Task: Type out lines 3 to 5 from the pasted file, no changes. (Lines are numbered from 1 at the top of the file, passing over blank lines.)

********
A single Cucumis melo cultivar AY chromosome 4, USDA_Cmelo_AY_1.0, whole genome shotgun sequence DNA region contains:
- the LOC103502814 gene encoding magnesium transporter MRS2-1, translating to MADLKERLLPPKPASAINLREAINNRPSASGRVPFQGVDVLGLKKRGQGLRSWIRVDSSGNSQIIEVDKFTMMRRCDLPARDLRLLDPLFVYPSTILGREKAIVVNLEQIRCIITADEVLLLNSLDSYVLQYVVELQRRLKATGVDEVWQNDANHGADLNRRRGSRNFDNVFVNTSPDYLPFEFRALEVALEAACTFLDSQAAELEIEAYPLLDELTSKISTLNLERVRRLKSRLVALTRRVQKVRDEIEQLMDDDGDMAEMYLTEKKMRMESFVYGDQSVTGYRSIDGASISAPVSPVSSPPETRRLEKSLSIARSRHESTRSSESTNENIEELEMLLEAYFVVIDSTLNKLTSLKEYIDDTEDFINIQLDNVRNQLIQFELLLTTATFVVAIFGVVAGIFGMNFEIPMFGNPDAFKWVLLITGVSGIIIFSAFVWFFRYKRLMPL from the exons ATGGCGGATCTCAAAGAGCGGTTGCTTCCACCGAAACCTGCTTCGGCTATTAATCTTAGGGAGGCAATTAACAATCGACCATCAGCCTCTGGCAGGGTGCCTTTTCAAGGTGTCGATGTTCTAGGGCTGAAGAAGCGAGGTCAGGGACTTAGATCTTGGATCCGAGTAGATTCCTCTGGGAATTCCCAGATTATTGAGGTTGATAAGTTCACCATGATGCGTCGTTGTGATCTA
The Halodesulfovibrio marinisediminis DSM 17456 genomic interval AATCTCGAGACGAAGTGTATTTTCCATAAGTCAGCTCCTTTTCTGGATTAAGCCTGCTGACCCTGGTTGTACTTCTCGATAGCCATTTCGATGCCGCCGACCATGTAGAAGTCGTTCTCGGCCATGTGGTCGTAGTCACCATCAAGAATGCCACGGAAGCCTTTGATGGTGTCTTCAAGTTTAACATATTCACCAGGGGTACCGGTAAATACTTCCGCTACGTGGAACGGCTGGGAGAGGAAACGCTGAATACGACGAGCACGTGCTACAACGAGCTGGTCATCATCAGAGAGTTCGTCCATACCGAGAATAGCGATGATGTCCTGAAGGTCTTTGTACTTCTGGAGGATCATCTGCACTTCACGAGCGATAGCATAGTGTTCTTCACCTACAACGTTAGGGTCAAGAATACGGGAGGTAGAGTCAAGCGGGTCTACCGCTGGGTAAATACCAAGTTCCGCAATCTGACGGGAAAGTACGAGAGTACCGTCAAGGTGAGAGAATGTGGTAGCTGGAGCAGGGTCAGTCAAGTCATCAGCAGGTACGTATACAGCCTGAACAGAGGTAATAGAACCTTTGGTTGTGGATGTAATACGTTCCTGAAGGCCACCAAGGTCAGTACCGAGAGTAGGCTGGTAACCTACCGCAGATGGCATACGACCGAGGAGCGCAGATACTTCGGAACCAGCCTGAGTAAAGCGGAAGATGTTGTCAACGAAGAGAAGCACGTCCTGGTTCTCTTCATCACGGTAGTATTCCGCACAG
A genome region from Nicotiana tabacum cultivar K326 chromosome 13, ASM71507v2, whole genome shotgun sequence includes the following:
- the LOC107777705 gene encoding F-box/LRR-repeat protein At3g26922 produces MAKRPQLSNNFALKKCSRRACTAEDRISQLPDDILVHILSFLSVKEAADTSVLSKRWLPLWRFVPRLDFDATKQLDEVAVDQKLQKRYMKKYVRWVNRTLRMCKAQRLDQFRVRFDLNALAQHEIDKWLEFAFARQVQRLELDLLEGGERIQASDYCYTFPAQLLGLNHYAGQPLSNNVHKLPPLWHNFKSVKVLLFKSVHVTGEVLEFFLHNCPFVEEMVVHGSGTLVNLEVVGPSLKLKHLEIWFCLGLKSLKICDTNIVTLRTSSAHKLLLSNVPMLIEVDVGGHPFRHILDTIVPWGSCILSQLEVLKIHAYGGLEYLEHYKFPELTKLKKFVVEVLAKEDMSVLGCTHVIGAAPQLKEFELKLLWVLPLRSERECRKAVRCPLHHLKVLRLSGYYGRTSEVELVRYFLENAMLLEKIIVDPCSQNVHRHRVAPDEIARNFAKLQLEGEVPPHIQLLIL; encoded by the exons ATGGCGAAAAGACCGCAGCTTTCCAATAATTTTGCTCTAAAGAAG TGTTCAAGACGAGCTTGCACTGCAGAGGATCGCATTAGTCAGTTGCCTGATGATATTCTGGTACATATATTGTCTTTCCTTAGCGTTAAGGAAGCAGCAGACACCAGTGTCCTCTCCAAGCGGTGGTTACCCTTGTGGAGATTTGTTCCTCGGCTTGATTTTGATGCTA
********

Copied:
The Halodesulfovibrio marinisediminis DSM 17456 genomic interval AATCTCGAGACGAAGTGTATTTTCCATAAGTCAGCTCCTTTTCTGGATTAAGCCTGCTGACCCTGGTTGTACTTCTCGATAGCCATTTCGATGCCGCCGACCATGTAGAAGTCGTTCTCGGCCATGTGGTCGTAGTCACCATCAAGAATGCCACGGAAGCCTTTGATGGTGTCTTCAAGTTTAACATATTCACCAGGGGTACCGGTAAATACTTCCGCTACGTGGAACGGCTGGGAGAGGAAACGCTGAATACGACGAGCACGTGCTACAACGAGCTGGTCATCATCAGAGAGTTCGTCCATACCGAGAATAGCGATGATGTCCTGAAGGTCTTTGTACTTCTGGAGGATCATCTGCACTTCACGAGCGATAGCATAGTGTTCTTCACCTACAACGTTAGGGTCAAGAATACGGGAGGTAGAGTCAAGCGGGTCTACCGCTGGGTAAATACCAAGTTCCGCAATCTGACGGGAAAGTACGAGAGTACCGTCAAGGTGAGAGAATGTGGTAGCTGGAGCAGGGTCAGTCAAGTCATCAGCAGGTACGTATACAGCCTGAACAGAGGTAATAGAACCTTTGGTTGTGGATGTAATACGTTCCTGAAGGCCACCAAGGTCAGTACCGAGAGTAGGCTGGTAACCTACCGCAGATGGCATACGACCGAGGAGCGCAGATACTTCGGAACCAGCCTGAGTAAAGCGGAAGATGTTGTCAACGAAGAGAAGCACGTCCTGGTTCTCTTCATCACGGTAGTATTCCGCACAG
A genome region from Nicotiana tabacum cultivar K326 chromosome 13, ASM71507v2, whole genome shotgun sequence includes the following:
- the LOC107777705 gene encoding F-box/LRR-repeat protein At3g26922 produces MAKRPQLSNNFALKKCSRRACTAEDRISQLPDDILVHILSFLSVKEAADTSVLSKRWLPLWRFVPRLDFDATKQLDEVAVDQKLQKRYMKKYVRWVNRTLRMCKAQRLDQFRVRFDLNALAQHEIDKWLEFAFARQVQRLELDLLEGGERIQASDYCYTFPAQLLGLNHYAGQPLSNNVHKLPPLWHNFKSVKVLLFKSVHVTGEVLEFFLHNCPFVEEMVVHGSGTLVNLEVVGPSLKLKHLEIWFCLGLKSLKICDTNIVTLRTSSAHKLLLSNVPMLIEVDVGGHPFRHILDTIVPWGSCILSQLEVLKIHAYGGLEYLEHYKFPELTKLKKFVVEVLAKEDMSVLGCTHVIGAAPQLKEFELKLLWVLPLRSERECRKAVRCPLHHLKVLRLSGYYGRTSEVELVRYFLENAMLLEKIIVDPCSQNVHRHRVAPDEIARNFAKLQLEGEVPPHIQLLIL; encoded by the exons ATGGCGAAAAGACCGCAGCTTTCCAATAATTTTGCTCTAAAGAAG TGTTCAAGACGAGCTTGCACTGCAGAGGATCGCATTAGTCAGTTGCCTGATGATATTCTGGTACATATATTGTCTTTCCTTAGCGTTAAGGAAGCAGCAGACACCAGTGTCCTCTCCAAGCGGTGGTTACCCTTGTGGAGATTTGTTCCTCGGCTTGATTTTGATGCTA